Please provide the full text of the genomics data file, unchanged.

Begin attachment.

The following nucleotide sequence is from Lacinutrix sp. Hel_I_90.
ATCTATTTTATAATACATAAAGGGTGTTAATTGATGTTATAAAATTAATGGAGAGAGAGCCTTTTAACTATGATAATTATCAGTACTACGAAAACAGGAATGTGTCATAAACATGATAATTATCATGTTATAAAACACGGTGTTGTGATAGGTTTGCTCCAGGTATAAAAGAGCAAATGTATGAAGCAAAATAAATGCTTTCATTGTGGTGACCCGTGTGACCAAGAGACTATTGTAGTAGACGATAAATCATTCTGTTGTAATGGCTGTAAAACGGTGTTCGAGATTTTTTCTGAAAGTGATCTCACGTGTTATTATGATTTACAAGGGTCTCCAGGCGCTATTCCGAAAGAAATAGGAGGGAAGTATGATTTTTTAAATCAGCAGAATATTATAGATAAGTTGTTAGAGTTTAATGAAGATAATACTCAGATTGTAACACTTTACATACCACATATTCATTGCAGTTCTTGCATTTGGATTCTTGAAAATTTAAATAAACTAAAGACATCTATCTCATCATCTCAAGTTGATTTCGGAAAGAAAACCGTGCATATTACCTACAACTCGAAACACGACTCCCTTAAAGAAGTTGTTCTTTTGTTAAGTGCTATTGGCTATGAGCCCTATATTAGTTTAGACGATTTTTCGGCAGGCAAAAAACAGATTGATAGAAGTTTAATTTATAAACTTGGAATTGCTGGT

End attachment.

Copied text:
The following nucleotide sequence is from Lacinutrix sp. Hel_I_90.
ATCTATTTTATAATACATAAAGGGTGTTAATTGATGTTATAAAATTAATGGAGAGAGAGCCTTTTAACTATGATAATTATCAGTACTACGAAAACAGGAATGTGTCATAAACATGATAATTATCATGTTATAAAACACGGTGTTGTGATAGGTTTGCTCCAGGTATAAAAGAGCAAATGTATGAAGCAAAATAAATGCTTTCATTGTGGTGACCCGTGTGACCAAGAGACTATTGTAGTAGACGATAAATCATTCTGTTGTAATGGCTGTAAAACGGTGTTCGAGATTTTTTCTGAAAGTGATCTCACGTGTTATTATGATTTACAAGGGTCTCCAGGCGCTATTCCGAAAGAAATAGGAGGGAAGTATGATTTTTTAAATCAGCAGAATATTATAGATAAGTTGTTAGAGTTTAATGAAGATAATACTCAGATTGTAACACTTTACATACCACATATTCATTGCAGTTCTTGCATTTGGATTCTTGAAAATTTAAATAAACTAAAGACATCTATCTCATCATCTCAAGTTGATTTCGGAAAGAAAACCGTGCATATTACCTACAACTCGAAACACGACTCCCTTAAAGAAGTTGTTCTTTTGTTAAGTGCTATTGGCTATGAGCCCTATATTAGTTTAGACGATTTTTCGGCAGGCAAAAAACAGATTGATAGAAGTTTAATTTATAAACTTGGAATTGCTGGT